- smoothes, softens, rejuvenates and moisturises
- increases elasticity
- protects collagen and elastin
- wrinkle-busting myricetin suppresses collagenase and elastase (enzymes that destroy collagen and elastin).
- AHA’s improves complexion by gently removing dead skin and lightening blemishes and discolouration
- astringent saponins deep clean pores and oily skin without stripping natural oils
- calming antioxidants soothe red or inflamed skin
- It contains malic and citric acid, that gently exfoliate and brighten the skin
- hibiscus extract may speed up wound healing by stimulating fibronectin, a protein that helps the edges of a wound close.
Health Benefits of Hibiscus
Hibiscus has been studied as an aid to liver health and weight loss. A refreshing cup of Hibiscus tea can help to flush and cleanse the liver and kidneys. Hibiscus inhibits the formation of calcium oxalate , so prevents the formation of kidney stones.
It’s immune boosting and a traditional remedy for coughs, colds and flu.
The iron and vitamin C content make it useful as an iron tonic for those with anaemia.
Hibiscus tea’ anti inflammatory properties and nutrients are a delicious way to give yourself a boost.
Hibiscus for hair health
Hibiscus is packed with flavonoids, phenolic compounds, anthocyanins, fatty acids and other pigments that work wonders for hair care – from strengthening the roots to reducing fullness and split ends.
Hibiscus flowers are known for to improve hair growth, while the mucilage makes hair smooth and silky.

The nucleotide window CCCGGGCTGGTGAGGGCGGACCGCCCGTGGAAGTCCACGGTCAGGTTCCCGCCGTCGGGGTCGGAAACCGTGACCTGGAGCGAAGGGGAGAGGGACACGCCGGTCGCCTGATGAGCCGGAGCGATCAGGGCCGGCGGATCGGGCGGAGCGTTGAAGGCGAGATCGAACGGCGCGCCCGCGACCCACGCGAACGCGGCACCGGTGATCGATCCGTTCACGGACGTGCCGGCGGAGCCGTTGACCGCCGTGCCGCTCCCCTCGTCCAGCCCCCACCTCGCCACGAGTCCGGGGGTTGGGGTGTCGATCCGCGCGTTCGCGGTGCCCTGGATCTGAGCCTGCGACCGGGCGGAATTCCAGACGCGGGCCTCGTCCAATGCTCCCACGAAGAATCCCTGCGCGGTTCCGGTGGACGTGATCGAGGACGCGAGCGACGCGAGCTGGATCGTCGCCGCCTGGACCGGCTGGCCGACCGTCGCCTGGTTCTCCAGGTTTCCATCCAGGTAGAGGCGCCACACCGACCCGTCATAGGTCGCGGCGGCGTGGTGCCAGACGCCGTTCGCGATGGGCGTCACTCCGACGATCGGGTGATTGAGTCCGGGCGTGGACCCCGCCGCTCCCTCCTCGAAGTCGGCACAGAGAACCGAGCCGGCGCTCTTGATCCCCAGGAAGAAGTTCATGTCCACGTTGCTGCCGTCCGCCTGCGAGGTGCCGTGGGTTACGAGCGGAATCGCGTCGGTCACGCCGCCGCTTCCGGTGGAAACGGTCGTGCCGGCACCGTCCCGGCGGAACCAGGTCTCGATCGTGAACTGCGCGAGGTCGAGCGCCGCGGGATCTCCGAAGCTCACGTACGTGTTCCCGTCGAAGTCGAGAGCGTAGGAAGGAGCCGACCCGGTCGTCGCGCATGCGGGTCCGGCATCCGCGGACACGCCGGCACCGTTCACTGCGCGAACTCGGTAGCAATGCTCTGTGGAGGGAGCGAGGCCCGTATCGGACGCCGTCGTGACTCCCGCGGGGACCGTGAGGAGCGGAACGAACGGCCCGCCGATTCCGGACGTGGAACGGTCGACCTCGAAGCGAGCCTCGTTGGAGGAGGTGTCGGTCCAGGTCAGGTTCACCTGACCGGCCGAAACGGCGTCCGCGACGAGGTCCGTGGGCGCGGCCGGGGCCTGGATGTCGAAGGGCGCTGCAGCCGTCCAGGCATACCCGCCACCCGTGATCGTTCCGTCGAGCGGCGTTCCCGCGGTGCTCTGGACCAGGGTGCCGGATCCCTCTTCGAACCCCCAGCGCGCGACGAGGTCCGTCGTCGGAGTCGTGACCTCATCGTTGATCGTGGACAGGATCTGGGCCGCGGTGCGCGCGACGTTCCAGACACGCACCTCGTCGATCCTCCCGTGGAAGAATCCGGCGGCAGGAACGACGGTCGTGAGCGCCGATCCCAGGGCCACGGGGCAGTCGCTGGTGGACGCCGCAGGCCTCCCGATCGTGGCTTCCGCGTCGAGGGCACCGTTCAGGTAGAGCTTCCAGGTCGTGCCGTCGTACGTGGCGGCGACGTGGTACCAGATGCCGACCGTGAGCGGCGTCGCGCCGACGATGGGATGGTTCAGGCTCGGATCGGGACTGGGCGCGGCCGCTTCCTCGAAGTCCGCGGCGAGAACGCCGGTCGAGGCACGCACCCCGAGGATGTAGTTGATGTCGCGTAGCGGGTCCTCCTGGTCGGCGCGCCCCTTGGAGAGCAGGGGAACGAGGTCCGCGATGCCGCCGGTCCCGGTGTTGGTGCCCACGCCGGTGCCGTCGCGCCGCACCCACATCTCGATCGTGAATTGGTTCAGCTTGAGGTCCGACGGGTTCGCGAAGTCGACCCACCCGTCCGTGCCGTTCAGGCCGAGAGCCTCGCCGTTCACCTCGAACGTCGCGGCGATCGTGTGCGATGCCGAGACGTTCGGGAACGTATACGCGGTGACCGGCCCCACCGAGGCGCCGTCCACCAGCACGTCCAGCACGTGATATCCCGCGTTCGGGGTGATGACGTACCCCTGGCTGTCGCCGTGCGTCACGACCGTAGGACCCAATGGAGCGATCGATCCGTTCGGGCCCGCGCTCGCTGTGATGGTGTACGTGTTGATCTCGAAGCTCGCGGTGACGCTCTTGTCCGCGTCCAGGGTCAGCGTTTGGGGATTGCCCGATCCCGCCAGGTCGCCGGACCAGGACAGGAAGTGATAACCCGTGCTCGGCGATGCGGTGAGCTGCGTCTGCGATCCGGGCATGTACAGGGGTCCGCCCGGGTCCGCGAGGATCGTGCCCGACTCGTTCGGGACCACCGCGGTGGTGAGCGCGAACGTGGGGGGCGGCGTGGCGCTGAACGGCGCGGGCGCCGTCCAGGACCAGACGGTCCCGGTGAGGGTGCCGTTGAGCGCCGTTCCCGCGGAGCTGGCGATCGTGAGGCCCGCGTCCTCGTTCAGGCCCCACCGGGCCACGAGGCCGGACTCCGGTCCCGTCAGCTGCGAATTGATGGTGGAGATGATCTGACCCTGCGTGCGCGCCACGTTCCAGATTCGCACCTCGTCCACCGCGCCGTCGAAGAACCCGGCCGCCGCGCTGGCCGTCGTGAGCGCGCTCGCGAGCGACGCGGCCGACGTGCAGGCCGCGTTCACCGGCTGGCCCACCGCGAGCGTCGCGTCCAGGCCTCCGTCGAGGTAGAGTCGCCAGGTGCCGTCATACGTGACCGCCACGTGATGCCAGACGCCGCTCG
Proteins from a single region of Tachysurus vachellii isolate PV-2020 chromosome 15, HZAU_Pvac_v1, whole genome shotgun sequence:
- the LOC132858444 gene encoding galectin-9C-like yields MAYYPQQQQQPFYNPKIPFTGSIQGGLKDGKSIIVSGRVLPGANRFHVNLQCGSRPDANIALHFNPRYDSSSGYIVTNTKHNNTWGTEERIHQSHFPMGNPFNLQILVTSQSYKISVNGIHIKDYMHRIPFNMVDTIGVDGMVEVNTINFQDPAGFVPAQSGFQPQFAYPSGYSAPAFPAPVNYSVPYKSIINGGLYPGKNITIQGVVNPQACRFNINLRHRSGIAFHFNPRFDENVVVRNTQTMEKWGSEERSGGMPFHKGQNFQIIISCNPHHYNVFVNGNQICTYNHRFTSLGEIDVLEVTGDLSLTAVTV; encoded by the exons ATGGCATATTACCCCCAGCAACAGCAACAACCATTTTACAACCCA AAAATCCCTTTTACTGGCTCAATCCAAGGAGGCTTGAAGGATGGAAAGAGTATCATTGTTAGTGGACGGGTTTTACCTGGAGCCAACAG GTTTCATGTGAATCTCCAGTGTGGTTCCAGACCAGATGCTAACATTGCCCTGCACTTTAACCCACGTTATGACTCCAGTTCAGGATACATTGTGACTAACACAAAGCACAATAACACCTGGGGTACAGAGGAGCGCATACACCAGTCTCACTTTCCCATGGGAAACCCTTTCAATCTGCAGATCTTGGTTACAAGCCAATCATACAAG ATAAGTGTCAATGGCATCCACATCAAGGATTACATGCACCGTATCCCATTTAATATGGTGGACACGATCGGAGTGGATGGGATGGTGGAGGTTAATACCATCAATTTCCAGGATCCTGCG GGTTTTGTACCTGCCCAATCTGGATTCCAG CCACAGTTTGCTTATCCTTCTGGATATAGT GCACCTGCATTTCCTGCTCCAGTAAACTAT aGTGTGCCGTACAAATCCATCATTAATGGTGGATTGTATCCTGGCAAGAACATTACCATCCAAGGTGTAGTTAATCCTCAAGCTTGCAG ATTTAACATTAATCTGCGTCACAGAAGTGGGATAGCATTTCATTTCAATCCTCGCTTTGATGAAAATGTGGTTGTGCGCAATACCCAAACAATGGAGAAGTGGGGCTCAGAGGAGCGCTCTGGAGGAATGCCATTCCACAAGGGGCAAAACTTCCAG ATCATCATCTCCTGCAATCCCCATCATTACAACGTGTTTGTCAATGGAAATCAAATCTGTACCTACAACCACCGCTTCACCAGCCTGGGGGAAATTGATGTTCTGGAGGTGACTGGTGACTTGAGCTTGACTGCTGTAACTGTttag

- promotes hair growth by strengthening roots and hair
- delays premature grey hair
- reduce hair loss and prevents baldness (without harmful effects associated with drugs)
- protects hair against split ends and dryness.
- moisturises and soothes dry, flaky itchy scalps to helps reduce dandruff
- softens hair and improves shine
- mucilage acts as a natural detangler while adding softness
- amino acids bond to the , adding strength and elasticity
- softens and repairs skin on your scalp
- balances pH of your scalp and hair.
- AHA’s slough away dead skin cells and buildup from your scalp,
- healthier hair follicles and ideal sebum production.
Look for it in shampoos, hair tonics and scalp rubs. Make your own hair rinse with the recipe below.
How to brew Hibiscus tea
The red hue is from the antioxidant anthocyanins!
Use 1 – 2 teaspoons of dried hibiscus flowers/calyces per cup of boiling water
Steep for 3 – 10 minutes depending on taste.
Add honey if required.
Tip: If you brew too much, use the cooled tea as a hair rinse or scalp rub.
Can be served as an iced drink or used in flavouring your Kombucha
Tip: If you brew too much, use the cooled tea as a hair rinse or scalp rub.
Hibiscus tea benefits
Use the dried flowers/ calyces to brew delicious, rosy coloured tea which is a diuretic, it also treats liver disorders, high blood pressure, increases blood flow and kills bacteria.
Hibiscus flowers contain significant amounts of vitamin C, anthocyanins, and polyphenols that protect against free radicals that contribute to premature aging (source).
Leaves contain mucilage which soothes sore throats or dry coughs.
See the sections above for all the benefits to hair and skin. Well worth having some in your tea stash.
Hibiscus is one of plants you can drink doing intermittent fasting traditional fasting teas.
Fasting tease help to reduce hunger pangs, and hibiscus tea is asid to help more than others.
1 Singh, V et al. (2015). Study of colouring effect of herbal hair formulations on graying hair. Available: https://www.ncbi.nlm.nih.gov/pmc/articles/PMC4471652/
2 Okoduwa, S et al. (2015). Comparative Analysis of the Properties of Acid-Base Indicator of Rose (Rosa setigera), Allamanda (Allamanda cathartica), and Hibiscus (Hibiscus rosa-sinensis) Flowers. Available: https://www.hindawi.com/journals/bri/2015/381721/.